Yeah, there are many many people who have never left Florida, and many that have never seen snow either.
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Old 11-09-2018, 04:22 AM
 
Location: Brew City
4,249 posts, read 2,520,072 times
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Quote:
Originally Posted by BadgerFilms View Post
My friend was 23 when she first visited another state (we took her on a road trip from Florida to Texas) so it happens quite a lot. Also lots of immigrants settle in one city/state and never leave the state at least not for a long time.
My college roommate had never left Ohio until we got in her car and drove to Florida on a whim. Her boyfriend back home refused to leave the county. I can't process this type of mentality. My kids have already visited over half the US states and several foreign countries.
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Old 11-09-2018, 11:34 AM
 
Location: New York, NY
1,172 posts, read 662,190 times
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Quote:
Originally Posted by TheTimidBlueBars View Post
I have noticed, as the OP suggests, that international travel and travel within the US surprisingly aren't that correlated. I've known educated people from the East Coast who have only ever been to other East Coast states (and see no reason to expand their horizons into flyover backwaters like Chicago, Denver, St. Louis, or Minneapolis) but then have also been to several European, Asian, and/or Latin American countries.
This actually describes me, lol. I've been all over the East Coast, two places on the West Coast (California and Vegas), and once to Nashville. As far as domestic travel, that's it. The only other place in the US I have a strong desire to see is Chicago.

Internationally, I've been all over in North America outside the US, South America, Europe, and Asia. If I'm going to spend my hard-earned money on travel, I'm going to go somewhere exotic and completely foreign to my everyday life.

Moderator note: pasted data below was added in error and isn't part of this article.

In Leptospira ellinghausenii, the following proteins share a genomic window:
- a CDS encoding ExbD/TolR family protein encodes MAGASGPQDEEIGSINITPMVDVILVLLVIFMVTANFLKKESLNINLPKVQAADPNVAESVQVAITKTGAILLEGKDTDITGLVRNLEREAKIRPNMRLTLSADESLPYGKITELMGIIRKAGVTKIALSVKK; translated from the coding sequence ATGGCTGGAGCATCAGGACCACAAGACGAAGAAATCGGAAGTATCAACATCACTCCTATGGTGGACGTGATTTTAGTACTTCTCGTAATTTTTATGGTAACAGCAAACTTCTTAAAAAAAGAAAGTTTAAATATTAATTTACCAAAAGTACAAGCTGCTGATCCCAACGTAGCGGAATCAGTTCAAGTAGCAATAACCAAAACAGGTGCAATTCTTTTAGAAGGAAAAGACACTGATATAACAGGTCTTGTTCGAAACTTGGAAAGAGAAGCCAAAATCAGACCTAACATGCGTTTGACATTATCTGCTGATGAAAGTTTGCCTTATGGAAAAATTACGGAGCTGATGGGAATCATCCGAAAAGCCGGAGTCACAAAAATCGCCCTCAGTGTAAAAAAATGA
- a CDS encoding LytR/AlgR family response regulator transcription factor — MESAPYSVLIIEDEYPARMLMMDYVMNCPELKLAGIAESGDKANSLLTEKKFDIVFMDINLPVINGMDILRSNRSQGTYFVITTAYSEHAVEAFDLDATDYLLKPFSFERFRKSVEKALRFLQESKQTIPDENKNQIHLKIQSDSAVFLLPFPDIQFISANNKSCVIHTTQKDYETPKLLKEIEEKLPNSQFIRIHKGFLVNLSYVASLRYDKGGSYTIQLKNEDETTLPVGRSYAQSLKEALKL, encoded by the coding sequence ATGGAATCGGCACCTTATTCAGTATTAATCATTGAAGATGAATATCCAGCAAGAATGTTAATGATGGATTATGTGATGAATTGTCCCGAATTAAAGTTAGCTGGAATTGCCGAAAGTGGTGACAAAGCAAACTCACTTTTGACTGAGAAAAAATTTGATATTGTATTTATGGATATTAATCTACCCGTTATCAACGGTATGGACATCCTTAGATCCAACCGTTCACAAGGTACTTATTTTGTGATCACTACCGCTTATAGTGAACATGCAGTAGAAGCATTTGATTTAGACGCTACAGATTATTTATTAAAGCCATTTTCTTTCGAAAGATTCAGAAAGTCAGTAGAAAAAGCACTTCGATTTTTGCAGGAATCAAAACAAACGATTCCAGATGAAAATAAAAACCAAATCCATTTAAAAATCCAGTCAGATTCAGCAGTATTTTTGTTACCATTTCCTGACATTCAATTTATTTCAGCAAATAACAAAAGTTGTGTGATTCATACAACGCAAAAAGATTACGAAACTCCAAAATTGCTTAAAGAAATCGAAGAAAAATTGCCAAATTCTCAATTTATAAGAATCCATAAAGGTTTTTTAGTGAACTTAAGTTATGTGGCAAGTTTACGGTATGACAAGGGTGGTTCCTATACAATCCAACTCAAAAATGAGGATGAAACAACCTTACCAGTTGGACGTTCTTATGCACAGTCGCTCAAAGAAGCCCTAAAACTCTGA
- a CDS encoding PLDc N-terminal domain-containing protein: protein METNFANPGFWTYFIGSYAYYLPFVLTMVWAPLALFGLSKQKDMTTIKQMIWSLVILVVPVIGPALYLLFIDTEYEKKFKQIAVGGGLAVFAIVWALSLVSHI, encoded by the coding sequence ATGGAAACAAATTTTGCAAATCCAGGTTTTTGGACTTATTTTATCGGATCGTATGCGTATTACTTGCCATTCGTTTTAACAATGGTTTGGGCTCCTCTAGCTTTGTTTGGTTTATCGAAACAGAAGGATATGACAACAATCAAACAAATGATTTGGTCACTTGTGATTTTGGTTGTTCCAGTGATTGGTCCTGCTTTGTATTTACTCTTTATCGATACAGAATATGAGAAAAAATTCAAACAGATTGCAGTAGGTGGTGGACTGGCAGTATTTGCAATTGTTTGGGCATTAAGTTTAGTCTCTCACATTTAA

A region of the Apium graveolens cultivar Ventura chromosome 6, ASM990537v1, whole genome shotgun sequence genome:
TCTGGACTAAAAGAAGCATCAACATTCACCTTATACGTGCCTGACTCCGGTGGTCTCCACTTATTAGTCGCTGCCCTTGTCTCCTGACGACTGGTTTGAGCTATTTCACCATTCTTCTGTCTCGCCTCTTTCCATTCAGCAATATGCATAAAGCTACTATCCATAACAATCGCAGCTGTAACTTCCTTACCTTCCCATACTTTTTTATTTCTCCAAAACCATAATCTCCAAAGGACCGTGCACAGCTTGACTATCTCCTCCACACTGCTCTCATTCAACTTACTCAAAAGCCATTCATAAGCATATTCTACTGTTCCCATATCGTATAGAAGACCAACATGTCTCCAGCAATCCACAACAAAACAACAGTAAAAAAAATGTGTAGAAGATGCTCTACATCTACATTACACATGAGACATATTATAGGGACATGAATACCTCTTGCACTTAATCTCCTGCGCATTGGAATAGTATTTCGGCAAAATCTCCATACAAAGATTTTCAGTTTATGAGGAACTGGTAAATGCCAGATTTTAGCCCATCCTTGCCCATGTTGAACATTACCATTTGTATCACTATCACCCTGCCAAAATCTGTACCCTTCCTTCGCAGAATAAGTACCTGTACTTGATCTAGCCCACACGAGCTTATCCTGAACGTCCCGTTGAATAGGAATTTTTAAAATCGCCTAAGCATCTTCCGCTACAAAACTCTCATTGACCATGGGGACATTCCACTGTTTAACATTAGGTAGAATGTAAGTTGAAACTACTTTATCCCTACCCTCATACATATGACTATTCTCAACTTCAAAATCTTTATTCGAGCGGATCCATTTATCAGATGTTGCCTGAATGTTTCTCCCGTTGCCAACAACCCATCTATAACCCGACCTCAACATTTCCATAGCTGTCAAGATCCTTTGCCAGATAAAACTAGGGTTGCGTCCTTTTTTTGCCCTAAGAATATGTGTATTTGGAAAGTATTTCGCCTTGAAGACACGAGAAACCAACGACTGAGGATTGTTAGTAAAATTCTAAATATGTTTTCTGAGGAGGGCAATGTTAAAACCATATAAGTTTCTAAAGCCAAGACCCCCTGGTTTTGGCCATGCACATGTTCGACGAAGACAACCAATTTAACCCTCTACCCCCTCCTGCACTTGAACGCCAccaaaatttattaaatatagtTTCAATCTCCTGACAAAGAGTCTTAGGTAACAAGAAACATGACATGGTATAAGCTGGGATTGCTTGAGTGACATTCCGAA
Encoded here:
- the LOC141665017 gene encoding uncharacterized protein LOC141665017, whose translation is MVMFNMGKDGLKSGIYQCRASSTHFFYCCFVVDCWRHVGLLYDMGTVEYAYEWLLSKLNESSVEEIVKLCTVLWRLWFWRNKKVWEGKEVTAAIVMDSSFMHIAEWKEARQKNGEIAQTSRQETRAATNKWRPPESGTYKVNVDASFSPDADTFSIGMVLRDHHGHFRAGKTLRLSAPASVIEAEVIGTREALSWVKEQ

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Old 11-10-2018, 03:24 PM
 
Location: NC
1,178 posts, read 2,219,216 times
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Quote:
Originally Posted by BadgerFilms View Post
I would say somewhere in the South. I feel like many southerners don't leave the South. Hell it took me til I was almost 22 years old to go up north for the first time of my life. Until I was 15 the northern most place I had been was Live Oak, Florida. And until I was 21 it was eastern Tennessee.


I know a good amount of Floridians who have never left Florida or first left Florida in their 20s.
The South has been one of the most fastest growing regions for over the past 4 decades. Hell, we left all the time just because my parents are from NYC and we would always fly and drive up to see the rest of our family who are still up there...So, I'm sure us Millennial's, can't imagine not visiting other regions who were born in the South.
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Old 11-13-2018, 03:05 PM
 
Location: Minneapolis, MN
6,066 posts, read 3,393,954 times
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Quote:
Originally Posted by sean1the1 View Post
Yeah, there are many many people who have never left Florida, and many that have never seen snow either.

Including my grandma, who is seeing snow for the first time when she visits me next month. I think she's also been to Georgia, Alabama, Mississippi, Louisiana and Texas but no other state.